Monday, February 12, 2007

Adventism's New Horizons

And I saw a new heaven and a new earth; for the first heaven and the first earth had passed away, and the sea exists no more. Revelation 21:1

After having done a google search for both Adventism and “space colonization” I was intrigued by the 19,000 results the search engine produced. One link, contained a footnote with an interesting resource: “This book, entitled Worlds Beyond, edited by Larry Geis and Fabrice Florin, explores the social, political, and technological aspects of space colonization. It is particularly interesting due to the continual references to 1492, Colombus, and America.”

The title of the article speaks of America-as-Utopia. I took this line of thought one step further and came up with Adventism-as-Utopia as though Adventism itself, or the world community and its resources, could be a Utopian community virtually and with some planning, physically. I remarked to a progressive acquaintance years ago that if only for their value as Utopian literature, Ellen G. White’s Testimonies for the Church had value. I now believe their value is more than just wishful thinking about a perfect world.

This started me thinking. What if life in this world gets worse and worse, e.g., global warming, terrorism, disease, a nuclear holocaust, other cataclysms, enforced immorality, and it becomes less and less utopian as the decades fade into the next century? Adventism with its significant intellectual and financial resources should start exploring what most think unnecessary or unfeasible, seeking a more ideal and permanent place to fulfill their future destiny.

What would the early Christians have thought of future Christians sailing across the great sea west of the European continent and building huge and long-term cities in the undiscovered countries of the Americas? Adventists should learn from their short-sightedness and think about the next phase of humanity and Adventism as well, the migration to non-terrestrial worlds or space habitats. Private citizens have already started exploring space exploration for financial or personal advantages. Why shouldn’t Adventists do likewise?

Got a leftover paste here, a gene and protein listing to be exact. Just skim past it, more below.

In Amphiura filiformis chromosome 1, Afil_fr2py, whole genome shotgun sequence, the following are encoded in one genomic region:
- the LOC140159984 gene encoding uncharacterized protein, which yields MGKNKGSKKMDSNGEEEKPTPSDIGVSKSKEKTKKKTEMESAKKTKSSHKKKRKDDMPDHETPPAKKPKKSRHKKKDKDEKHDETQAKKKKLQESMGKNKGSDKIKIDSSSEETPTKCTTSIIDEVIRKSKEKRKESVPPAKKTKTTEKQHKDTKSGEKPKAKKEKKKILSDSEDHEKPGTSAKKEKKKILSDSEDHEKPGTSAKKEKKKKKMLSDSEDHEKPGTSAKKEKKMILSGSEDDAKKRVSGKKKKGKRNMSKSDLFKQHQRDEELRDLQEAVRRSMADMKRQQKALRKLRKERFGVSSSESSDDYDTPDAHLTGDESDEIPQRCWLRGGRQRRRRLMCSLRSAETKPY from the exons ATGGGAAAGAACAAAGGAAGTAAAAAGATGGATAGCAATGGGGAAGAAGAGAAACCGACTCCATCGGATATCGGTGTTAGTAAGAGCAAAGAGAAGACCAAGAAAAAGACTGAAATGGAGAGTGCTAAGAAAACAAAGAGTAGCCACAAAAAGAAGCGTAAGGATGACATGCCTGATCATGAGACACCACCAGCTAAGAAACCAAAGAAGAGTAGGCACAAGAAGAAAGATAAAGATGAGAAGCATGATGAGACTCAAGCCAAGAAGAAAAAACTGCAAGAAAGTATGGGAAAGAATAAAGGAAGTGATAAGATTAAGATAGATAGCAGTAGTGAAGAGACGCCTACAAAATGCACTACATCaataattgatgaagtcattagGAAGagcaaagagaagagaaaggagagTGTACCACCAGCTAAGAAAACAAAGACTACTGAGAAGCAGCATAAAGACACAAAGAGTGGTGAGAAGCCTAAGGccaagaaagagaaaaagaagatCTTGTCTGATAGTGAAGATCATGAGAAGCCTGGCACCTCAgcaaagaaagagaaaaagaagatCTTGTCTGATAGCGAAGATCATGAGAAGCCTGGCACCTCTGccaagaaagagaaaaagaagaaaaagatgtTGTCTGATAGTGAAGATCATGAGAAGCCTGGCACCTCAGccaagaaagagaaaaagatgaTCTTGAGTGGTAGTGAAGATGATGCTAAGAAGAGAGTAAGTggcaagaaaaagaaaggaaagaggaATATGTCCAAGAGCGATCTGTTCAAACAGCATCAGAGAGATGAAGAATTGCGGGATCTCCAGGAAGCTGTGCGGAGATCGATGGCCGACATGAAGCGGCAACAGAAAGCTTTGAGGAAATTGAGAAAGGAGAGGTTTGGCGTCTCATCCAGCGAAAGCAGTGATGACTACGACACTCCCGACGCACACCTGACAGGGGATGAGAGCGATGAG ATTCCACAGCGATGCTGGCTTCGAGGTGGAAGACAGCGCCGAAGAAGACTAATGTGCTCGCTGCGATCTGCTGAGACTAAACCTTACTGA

What if Jesus delays not because He’s taking too long to come to us, but because we haven’t made the physical enterprise to move closer to Him, literally? Perhaps this is what Adventism and 21st century Christianity is destined to do—to leave this dying world and start again elsewhere.

"This is not the stuff of science fiction only. Scientist Dandridge Cole originated the term "Macro Life" in his 1961 book The Ultimate Human Society, where he outlines the idea of using asteroids as mobile "societal containers."
See also, the following quote about U.S. Physicist and space pioneer, Gerard O'Neill: "In 1977 O'Neill founded the Space Studies Institute at Princeton University, an organization that continues today to fund research in space manufacturing and resources. He also worked on mass drivers for space propulsion, research and design concepts for space stations, Space colonization, solar power satellites, and lunar and asteroid mining. He authored the book The High Frontier: Human Colonies in Space which inspired a generation of space exploration advocates."

How meaningless and pointless all of human and Adventist-Christian history would turn out if our lack of future vision derails the future of humanity by not planning now for the potential self-destruction of life by the criminal and unwise excesses of modern as well as post-modern humanity?

I propose that Adventism start planning this eventual migration or partial migration to a safer and more permanent world, or worlds, now while we have the intellectual, spiritual and financial resources to make it a future reality. Won’t you join those of us who presently share this visionary interpretaton of taking the everlasting “gospel into all the world,” where “world” is best thought of as cosmos, and not just this small, dying planet?

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